The only people who can be planners are those elite officials at the IMF and U.N. and World Bank who come up with the grandiose plan, but every­one else-all of us-can join an army of searchers for solutions to the poorests' problems, giving increasingly vociferous feedback to aid agencies and rich country politicians to say that a half-cen­tury of the second tragedy of the world's poor has just been too long. A half-century of glamorous but unaccountable aid spending has been way too long, and a half-century of aid spending without getting 10-cent medicines to sick babies is way, way too long.


The advocates of aid usually close with some inspirational rhetoric to motivate you to action. I also believe very much in inspiration, so I'll close with a quote from Robert F. Kennedy on how we can all be searchers:

Each of us can work to change a small portion of events and the total of all those acts will be written in the history of this generation. Each time a man stands up for an ideal, or acts to improve the lot of others, he sends forth a tiny ripple of hope and crossing each other from a million different centers of energy and daring, those ripples build a current which can sweep down the mightiest walls of resistance.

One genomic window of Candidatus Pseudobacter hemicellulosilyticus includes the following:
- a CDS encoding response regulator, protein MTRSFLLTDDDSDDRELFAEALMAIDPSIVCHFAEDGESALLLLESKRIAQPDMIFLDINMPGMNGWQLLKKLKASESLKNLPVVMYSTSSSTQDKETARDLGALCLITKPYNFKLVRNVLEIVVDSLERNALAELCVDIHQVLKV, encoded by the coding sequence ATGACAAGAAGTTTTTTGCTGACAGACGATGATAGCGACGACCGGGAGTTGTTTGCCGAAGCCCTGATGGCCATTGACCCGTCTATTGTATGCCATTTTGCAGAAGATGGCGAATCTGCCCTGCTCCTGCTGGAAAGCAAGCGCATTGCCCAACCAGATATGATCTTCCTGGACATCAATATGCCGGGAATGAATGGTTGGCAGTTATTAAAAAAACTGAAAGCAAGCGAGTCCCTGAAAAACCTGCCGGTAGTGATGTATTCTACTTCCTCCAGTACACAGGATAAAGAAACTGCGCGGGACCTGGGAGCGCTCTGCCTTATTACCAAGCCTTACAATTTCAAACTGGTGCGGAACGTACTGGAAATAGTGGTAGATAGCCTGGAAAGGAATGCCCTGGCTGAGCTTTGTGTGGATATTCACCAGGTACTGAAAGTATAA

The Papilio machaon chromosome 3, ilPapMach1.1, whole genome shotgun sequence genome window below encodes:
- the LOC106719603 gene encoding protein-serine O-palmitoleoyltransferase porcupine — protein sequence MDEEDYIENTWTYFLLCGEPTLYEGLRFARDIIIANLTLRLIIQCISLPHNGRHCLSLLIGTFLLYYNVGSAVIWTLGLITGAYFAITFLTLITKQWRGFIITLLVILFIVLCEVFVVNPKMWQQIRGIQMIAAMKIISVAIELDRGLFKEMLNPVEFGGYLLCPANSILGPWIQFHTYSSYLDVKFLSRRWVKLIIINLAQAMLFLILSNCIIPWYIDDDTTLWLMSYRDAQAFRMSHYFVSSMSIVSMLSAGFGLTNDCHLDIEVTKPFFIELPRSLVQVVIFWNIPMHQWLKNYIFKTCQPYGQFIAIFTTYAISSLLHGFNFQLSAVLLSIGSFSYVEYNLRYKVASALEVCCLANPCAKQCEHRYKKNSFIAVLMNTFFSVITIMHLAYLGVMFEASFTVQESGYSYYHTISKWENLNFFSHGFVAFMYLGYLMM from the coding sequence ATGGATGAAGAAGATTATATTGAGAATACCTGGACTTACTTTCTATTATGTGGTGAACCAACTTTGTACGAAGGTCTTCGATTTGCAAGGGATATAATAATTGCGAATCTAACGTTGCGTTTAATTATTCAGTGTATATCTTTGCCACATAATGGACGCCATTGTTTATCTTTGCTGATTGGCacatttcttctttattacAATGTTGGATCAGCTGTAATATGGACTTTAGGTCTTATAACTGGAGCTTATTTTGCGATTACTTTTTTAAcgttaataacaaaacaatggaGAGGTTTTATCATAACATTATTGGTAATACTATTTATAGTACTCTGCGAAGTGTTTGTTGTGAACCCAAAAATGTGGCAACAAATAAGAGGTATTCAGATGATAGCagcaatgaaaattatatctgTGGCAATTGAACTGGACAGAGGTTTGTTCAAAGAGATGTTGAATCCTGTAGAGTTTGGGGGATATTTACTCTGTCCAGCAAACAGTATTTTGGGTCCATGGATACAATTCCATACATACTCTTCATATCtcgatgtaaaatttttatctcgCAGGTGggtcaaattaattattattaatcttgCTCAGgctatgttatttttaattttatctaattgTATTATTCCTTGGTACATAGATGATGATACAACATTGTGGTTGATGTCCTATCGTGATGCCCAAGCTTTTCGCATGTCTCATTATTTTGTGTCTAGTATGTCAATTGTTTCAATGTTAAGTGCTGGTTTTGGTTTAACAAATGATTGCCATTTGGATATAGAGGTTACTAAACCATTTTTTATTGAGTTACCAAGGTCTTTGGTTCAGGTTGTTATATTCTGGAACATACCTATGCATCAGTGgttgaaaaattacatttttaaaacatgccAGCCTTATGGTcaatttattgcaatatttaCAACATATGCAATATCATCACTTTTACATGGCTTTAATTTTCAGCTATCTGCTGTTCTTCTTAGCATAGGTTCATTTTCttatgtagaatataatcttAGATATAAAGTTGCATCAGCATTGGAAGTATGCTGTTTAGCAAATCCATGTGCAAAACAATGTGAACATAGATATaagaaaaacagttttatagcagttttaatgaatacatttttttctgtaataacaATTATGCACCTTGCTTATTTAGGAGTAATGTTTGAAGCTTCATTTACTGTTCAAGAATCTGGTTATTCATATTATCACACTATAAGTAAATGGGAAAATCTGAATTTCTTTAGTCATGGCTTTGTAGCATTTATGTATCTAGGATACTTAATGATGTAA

Let's combine to sweep down the aid wall. Let's change foreign aid.

William Easterly, Ph.D., is a professor of eco­nomics at New York University (Joint with Africa House) and co-director of NYU's Development Research Institute. He also serves as a non-resident fel­low of the Center for Global Development in Washing­ton, D.C.; and spent 16 years as a research economist at the World Bank; and is the author of The White Man's Burden: Why the West's Efforts to Aid the Rest Have Done So Much Ill and So Little Good (Penguin Press, 2006).


William Easterly

Professor of Economics, New York University